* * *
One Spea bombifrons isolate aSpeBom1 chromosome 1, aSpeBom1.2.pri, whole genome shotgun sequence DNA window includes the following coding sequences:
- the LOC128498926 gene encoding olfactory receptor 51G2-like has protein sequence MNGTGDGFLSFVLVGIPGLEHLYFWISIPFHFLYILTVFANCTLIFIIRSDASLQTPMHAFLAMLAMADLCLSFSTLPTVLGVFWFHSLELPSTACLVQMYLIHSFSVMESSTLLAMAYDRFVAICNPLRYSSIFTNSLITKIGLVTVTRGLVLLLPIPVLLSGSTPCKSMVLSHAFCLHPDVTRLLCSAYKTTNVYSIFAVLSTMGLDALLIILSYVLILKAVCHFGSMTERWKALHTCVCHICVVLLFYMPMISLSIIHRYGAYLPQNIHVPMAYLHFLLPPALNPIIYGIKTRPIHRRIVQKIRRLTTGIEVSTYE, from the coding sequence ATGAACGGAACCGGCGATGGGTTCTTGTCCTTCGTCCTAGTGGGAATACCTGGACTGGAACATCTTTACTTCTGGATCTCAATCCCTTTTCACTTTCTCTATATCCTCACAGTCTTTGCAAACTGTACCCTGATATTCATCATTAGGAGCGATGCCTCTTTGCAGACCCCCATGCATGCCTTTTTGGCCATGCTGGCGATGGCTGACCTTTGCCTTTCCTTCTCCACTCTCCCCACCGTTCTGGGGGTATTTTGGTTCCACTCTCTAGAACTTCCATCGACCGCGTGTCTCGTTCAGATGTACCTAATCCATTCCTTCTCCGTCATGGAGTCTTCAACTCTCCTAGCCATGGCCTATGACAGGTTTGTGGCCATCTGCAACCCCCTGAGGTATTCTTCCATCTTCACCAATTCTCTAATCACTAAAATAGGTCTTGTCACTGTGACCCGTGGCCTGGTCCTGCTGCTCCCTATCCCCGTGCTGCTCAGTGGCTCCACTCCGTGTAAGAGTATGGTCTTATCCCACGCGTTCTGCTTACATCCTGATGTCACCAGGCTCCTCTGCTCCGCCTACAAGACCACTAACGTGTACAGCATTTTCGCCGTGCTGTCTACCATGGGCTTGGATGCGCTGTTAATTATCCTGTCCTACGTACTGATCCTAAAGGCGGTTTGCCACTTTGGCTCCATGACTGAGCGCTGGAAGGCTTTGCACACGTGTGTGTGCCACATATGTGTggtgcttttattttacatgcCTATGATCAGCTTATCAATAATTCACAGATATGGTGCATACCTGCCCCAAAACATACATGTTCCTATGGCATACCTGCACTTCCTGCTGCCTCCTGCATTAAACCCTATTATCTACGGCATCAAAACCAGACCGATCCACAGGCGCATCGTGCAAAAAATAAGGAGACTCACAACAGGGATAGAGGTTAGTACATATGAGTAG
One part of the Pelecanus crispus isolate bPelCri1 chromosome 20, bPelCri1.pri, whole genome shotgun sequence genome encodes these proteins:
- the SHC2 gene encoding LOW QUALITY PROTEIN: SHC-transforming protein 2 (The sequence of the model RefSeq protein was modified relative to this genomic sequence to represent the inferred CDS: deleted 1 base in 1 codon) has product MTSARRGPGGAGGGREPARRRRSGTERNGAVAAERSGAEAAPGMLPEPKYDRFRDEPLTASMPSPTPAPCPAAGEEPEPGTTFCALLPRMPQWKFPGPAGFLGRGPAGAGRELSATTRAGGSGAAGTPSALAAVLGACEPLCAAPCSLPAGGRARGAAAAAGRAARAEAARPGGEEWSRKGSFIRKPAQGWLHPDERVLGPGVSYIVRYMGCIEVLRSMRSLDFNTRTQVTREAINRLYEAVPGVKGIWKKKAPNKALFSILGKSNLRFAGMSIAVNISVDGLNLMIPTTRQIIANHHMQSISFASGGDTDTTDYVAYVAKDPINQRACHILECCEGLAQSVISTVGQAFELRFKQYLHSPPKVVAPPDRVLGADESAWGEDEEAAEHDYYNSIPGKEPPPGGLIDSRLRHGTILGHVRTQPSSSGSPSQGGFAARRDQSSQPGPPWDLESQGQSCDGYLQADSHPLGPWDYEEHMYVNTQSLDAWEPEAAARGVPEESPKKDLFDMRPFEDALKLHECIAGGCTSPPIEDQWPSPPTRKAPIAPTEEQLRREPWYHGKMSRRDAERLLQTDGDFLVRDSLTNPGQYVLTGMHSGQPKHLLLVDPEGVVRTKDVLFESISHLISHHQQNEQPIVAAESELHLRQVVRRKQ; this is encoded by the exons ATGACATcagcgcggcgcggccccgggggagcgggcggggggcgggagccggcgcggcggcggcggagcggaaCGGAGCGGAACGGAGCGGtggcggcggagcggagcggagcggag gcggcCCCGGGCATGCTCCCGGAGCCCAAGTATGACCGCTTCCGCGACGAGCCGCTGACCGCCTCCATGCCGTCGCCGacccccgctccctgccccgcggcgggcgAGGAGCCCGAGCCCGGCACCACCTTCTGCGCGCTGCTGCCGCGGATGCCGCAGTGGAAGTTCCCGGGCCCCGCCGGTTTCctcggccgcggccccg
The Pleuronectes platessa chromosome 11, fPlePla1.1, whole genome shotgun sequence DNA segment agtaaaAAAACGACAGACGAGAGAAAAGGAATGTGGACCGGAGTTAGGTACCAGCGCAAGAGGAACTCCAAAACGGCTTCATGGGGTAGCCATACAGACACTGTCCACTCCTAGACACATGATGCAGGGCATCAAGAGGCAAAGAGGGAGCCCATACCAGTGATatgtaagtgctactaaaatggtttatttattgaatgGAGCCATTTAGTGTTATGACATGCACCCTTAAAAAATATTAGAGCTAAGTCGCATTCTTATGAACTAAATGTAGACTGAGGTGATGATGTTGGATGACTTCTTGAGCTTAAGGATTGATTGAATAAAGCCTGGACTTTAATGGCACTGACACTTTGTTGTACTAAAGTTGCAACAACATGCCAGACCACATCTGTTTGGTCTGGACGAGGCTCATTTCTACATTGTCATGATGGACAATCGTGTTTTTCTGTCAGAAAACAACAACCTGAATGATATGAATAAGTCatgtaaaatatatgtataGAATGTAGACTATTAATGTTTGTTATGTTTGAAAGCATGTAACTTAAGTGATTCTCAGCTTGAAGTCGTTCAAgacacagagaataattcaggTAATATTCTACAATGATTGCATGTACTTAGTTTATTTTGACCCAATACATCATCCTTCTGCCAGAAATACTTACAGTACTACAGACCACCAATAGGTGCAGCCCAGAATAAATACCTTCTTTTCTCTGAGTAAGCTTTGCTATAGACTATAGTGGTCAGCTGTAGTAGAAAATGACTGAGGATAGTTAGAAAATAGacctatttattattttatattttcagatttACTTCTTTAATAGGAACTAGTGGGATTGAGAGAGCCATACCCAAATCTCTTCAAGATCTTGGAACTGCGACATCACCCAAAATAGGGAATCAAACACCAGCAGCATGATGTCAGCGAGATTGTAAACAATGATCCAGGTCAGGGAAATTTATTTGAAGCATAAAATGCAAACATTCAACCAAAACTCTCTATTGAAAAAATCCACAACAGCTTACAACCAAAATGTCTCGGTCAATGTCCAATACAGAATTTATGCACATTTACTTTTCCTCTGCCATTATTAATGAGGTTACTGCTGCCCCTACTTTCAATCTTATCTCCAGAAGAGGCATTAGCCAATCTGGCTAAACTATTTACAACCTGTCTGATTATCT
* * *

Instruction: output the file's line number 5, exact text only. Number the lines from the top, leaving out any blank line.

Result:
The Pleuronectes platessa chromosome 11, fPlePla1.1, whole genome shotgun sequence DNA segment agtaaaAAAACGACAGACGAGAGAAAAGGAATGTGGACCGGAGTTAGGTACCAGCGCAAGAGGAACTCCAAAACGGCTTCATGGGGTAGCCATACAGACACTGTCCACTCCTAGACACATGATGCAGGGCATCAAGAGGCAAAGAGGGAGCCCATACCAGTGATatgtaagtgctactaaaatggtttatttattgaatgGAGCCATTTAGTGTTATGACATGCACCCTTAAAAAATATTAGAGCTAAGTCGCATTCTTATGAACTAAATGTAGACTGAGGTGATGATGTTGGATGACTTCTTGAGCTTAAGGATTGATTGAATAAAGCCTGGACTTTAATGGCACTGACACTTTGTTGTACTAAAGTTGCAACAACATGCCAGACCACATCTGTTTGGTCTGGACGAGGCTCATTTCTACATTGTCATGATGGACAATCGTGTTTTTCTGTCAGAAAACAACAACCTGAATGATATGAATAAGTCatgtaaaatatatgtataGAATGTAGACTATTAATGTTTGTTATGTTTGAAAGCATGTAACTTAAGTGATTCTCAGCTTGAAGTCGTTCAAgacacagagaataattcaggTAATATTCTACAATGATTGCATGTACTTAGTTTATTTTGACCCAATACATCATCCTTCTGCCAGAAATACTTACAGTACTACAGACCACCAATAGGTGCAGCCCAGAATAAATACCTTCTTTTCTCTGAGTAAGCTTTGCTATAGACTATAGTGGTCAGCTGTAGTAGAAAATGACTGAGGATAGTTAGAAAATAGacctatttattattttatattttcagatttACTTCTTTAATAGGAACTAGTGGGATTGAGAGAGCCATACCCAAATCTCTTCAAGATCTTGGAACTGCGACATCACCCAAAATAGGGAATCAAACACCAGCAGCATGATGTCAGCGAGATTGTAAACAATGATCCAGGTCAGGGAAATTTATTTGAAGCATAAAATGCAAACATTCAACCAAAACTCTCTATTGAAAAAATCCACAACAGCTTACAACCAAAATGTCTCGGTCAATGTCCAATACAGAATTTATGCACATTTACTTTTCCTCTGCCATTATTAATGAGGTTACTGCTGCCCCTACTTTCAATCTTATCTCCAGAAGAGGCATTAGCCAATCTGGCTAAACTATTTACAACCTGTCTGATTATCT